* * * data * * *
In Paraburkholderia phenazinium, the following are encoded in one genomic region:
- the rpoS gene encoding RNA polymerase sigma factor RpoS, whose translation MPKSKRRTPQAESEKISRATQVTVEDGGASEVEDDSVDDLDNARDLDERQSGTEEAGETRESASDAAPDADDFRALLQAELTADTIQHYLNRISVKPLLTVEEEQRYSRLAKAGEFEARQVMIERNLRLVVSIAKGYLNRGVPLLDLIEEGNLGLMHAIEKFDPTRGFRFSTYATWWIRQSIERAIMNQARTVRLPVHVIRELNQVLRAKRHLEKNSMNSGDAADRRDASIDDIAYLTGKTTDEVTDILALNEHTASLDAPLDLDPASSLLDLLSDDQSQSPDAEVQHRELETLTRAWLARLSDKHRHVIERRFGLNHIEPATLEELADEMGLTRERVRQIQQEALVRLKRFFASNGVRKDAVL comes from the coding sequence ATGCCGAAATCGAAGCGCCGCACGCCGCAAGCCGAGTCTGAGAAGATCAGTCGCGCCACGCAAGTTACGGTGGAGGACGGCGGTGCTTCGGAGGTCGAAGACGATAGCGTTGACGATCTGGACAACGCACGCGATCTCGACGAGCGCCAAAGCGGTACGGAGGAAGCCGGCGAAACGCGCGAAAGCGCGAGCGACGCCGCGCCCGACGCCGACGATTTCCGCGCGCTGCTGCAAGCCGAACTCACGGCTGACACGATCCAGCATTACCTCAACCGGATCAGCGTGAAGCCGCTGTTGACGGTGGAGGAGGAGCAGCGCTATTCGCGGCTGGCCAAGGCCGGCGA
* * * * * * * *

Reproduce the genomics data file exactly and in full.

In Paraburkholderia phenazinium, the following are encoded in one genomic region:
- the rpoS gene encoding RNA polymerase sigma factor RpoS, whose translation MPKSKRRTPQAESEKISRATQVTVEDGGASEVEDDSVDDLDNARDLDERQSGTEEAGETRESASDAAPDADDFRALLQAELTADTIQHYLNRISVKPLLTVEEEQRYSRLAKAGEFEARQVMIERNLRLVVSIAKGYLNRGVPLLDLIEEGNLGLMHAIEKFDPTRGFRFSTYATWWIRQSIERAIMNQARTVRLPVHVIRELNQVLRAKRHLEKNSMNSGDAADRRDASIDDIAYLTGKTTDEVTDILALNEHTASLDAPLDLDPASSLLDLLSDDQSQSPDAEVQHRELETLTRAWLARLSDKHRHVIERRFGLNHIEPATLEELADEMGLTRERVRQIQQEALVRLKRFFASNGVRKDAVL comes from the coding sequence ATGCCGAAATCGAAGCGCCGCACGCCGCAAGCCGAGTCTGAGAAGATCAGTCGCGCCACGCAAGTTACGGTGGAGGACGGCGGTGCTTCGGAGGTCGAAGACGATAGCGTTGACGATCTGGACAACGCACGCGATCTCGACGAGCGCCAAAGCGGTACGGAGGAAGCCGGCGAAACGCGCGAAAGCGCGAGCGACGCCGCGCCCGACGCCGACGATTTCCGCGCGCTGCTGCAAGCCGAACTCACGGCTGACACGATCCAGCATTACCTCAACCGGATCAGCGTGAAGCCGCTGTTGACGGTGGAGGAGGAGCAGCGCTATTCGCGGCTGGCCAAGGCCGGCGA